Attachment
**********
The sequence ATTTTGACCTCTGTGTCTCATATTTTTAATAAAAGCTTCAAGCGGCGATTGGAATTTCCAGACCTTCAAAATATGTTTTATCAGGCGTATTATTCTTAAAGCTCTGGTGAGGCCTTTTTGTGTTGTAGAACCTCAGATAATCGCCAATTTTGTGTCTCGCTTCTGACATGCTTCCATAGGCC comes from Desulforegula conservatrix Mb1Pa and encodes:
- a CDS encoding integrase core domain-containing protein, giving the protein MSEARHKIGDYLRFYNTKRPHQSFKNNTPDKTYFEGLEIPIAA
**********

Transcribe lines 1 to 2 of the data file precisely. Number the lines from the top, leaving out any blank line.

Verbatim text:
The sequence ATTTTGACCTCTGTGTCTCATATTTTTAATAAAAGCTTCAAGCGGCGATTGGAATTTCCAGACCTTCAAAATATGTTTTATCAGGCGTATTATTCTTAAAGCTCTGGTGAGGCCTTTTTGTGTTGTAGAACCTCAGATAATCGCCAATTTTGTGTCTCGCTTCTGACATGCTTCCATAGGCC comes from Desulforegula conservatrix Mb1Pa and encodes:
- a CDS encoding integrase core domain-containing protein, giving the protein MSEARHKIGDYLRFYNTKRPHQSFKNNTPDKTYFEGLEIPIAA